Carbon nanotubes grown on Cu
nanowires grown on carbon nanotubes
Schematic illustration of carbon
nanowalls filled by 20nm Fe particles
Assoc Prof YH Wu has succeeded in growing and observing
the first two- dimensional carbon nanostructures - dubbed
carbon nanowalls. We believe this is a world first.
nanowalls which are aligned almost vertically on the
substrates exhibit a lateral dimension of 0.1 to several
microns and a thickness of several nanometers. In the
nanoworld, both the dimension and dimensionality play
important roles in determining the properties of the
materials. The lowest dimensionality for a material is called
zero-dimensional, or simply 0D, which refers to the situation
that the movement of both electrons and atoms are confined by
a "sensible" boundary from every directions.
existence of boundaries will not be "felt" by the electrons or
atoms, however, when the dimension of the material is large.
This is just like the situation that the water inside the sea
far away from the coast can hardly sense the existence of the
coast, but the water everywhere inside a small basket can feel
the existence of the latter. That explains why both the
dimensionality and dimension are important. The most typical
carbon in the 0D form is the buckminsterfullerene, in which
the carbon atoms are arranged into a shape of soccer ball.
After the discovery of buckminsterfullerene by Kroto
and Smalley, Iijima discovered the one-dimensional carbon
nanostructures - carbon
nanotubes. The successful growth of carbon nanowalls makes
it possible for the first time to grow carbon nanostructures
in all three dimensionalities, i.e., from 0D to 2D.
The work has been started as a small project at the Data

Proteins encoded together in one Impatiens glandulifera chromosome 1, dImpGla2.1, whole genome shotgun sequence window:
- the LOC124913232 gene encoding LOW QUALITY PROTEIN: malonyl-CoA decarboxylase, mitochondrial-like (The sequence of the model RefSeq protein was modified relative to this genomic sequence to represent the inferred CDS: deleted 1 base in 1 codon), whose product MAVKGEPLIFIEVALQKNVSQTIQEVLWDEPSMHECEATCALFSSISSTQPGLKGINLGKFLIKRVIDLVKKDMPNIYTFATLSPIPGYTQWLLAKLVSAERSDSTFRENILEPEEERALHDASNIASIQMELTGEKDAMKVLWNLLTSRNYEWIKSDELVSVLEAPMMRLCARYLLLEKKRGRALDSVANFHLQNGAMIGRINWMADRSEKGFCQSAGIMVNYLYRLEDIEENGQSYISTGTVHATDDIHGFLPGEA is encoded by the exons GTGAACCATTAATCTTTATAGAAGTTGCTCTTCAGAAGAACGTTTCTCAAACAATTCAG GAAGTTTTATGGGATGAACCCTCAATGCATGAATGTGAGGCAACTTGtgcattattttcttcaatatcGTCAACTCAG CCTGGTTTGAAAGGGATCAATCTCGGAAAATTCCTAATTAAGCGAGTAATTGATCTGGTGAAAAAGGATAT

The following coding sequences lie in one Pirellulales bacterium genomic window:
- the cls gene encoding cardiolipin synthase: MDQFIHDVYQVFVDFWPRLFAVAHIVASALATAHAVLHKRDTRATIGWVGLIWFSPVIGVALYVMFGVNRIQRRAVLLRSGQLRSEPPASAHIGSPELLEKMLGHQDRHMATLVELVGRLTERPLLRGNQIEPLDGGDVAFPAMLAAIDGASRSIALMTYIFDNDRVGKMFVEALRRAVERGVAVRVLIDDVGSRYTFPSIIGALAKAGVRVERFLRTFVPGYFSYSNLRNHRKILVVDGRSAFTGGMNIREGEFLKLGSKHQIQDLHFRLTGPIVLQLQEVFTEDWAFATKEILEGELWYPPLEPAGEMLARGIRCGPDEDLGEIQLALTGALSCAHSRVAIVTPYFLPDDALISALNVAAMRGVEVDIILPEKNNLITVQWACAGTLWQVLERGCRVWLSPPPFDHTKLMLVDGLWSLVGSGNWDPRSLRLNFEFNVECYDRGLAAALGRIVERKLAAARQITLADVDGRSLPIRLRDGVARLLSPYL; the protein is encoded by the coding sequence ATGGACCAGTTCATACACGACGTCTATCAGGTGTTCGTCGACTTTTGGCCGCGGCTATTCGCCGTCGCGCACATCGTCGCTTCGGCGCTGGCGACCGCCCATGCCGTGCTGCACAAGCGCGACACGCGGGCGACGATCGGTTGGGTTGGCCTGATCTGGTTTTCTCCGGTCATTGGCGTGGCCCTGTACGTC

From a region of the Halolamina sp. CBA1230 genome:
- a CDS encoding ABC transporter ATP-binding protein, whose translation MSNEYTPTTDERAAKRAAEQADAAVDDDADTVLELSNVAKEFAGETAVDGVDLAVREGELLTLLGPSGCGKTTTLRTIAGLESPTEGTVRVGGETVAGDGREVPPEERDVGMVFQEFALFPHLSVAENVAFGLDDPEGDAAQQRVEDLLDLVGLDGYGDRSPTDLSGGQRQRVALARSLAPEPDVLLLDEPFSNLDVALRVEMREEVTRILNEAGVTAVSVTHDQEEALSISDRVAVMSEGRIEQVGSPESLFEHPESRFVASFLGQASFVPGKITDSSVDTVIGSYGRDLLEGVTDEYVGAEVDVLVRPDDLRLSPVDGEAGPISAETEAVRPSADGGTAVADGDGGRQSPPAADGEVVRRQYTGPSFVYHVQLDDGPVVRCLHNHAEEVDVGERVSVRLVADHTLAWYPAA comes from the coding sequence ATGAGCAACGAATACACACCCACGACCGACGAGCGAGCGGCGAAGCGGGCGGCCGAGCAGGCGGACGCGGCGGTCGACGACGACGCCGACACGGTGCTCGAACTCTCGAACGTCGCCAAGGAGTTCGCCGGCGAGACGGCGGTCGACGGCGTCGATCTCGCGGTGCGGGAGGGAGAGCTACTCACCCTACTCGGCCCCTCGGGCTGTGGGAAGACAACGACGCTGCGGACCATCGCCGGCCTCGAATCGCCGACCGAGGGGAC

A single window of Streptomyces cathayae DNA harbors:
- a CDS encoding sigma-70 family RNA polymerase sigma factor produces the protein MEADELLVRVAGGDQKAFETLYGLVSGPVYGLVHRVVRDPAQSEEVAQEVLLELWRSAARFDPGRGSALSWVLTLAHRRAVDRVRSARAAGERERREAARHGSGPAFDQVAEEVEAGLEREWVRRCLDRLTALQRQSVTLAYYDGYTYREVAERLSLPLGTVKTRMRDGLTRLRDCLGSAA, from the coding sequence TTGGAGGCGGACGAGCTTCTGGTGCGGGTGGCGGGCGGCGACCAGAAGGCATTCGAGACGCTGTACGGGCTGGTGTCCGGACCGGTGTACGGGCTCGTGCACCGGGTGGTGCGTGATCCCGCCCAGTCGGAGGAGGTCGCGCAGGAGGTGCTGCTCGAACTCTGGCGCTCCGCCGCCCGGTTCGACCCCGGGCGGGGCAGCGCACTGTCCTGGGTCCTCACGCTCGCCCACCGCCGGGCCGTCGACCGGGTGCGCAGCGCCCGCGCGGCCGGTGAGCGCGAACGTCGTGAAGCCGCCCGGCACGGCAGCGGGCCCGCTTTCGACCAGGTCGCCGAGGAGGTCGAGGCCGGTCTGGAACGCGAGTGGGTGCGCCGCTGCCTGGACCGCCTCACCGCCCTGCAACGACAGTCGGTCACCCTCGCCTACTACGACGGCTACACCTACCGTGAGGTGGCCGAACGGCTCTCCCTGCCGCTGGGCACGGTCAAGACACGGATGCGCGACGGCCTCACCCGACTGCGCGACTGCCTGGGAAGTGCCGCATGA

Storage Institute to explore the possibility of using carbon
nanotubes in probe recording and nano-memories.
The nanowall was found accidentally during the process of
refining the nanotube structures. After the first finding, a
detailed study of the growth mechanism has been carried out,
and we are now able to grow both the nanotubes and nanowalls
in a well-controlled fashion. In addition to the bare carbon
nanowalls, a class of nanostructured materials using carbon
nanowalls as the templates has also been fabricated and their
potential applications in several strategic areas are being
explored. Following are some scanning electron microscopy
images of carbon nanotubes, nanowalls and the associated
Publications: Y.H. Wu and T.C. Chong, paper
presented at the MRS 2001 Spring Meeting, abstract No. W8.3,
San Francisco, USA, April 16-20, 2001. Y.H. Wu, P.W. Qiao,
T.C. Chong, Z.X. Shen, Adv.Mater.14, 64 (2002). Y.H. Wu, P.W.
Qiao, J.J. Qiu, T. C. Chong, and T. S. Low, Nano Letters 2,
161 (2002). Y.H. Wu and B.J. Yang, Nanoletters, Articles ASAP,
released on January 24, 2002. Y.H. Wu, B. J. Yang, G.C. Han,
B.Y. Zong, H.Q. Ni, P. Luo, T. C. Chong, T.S. Low, Z. X. Shen,
Accepted by Advanced Functional Materials.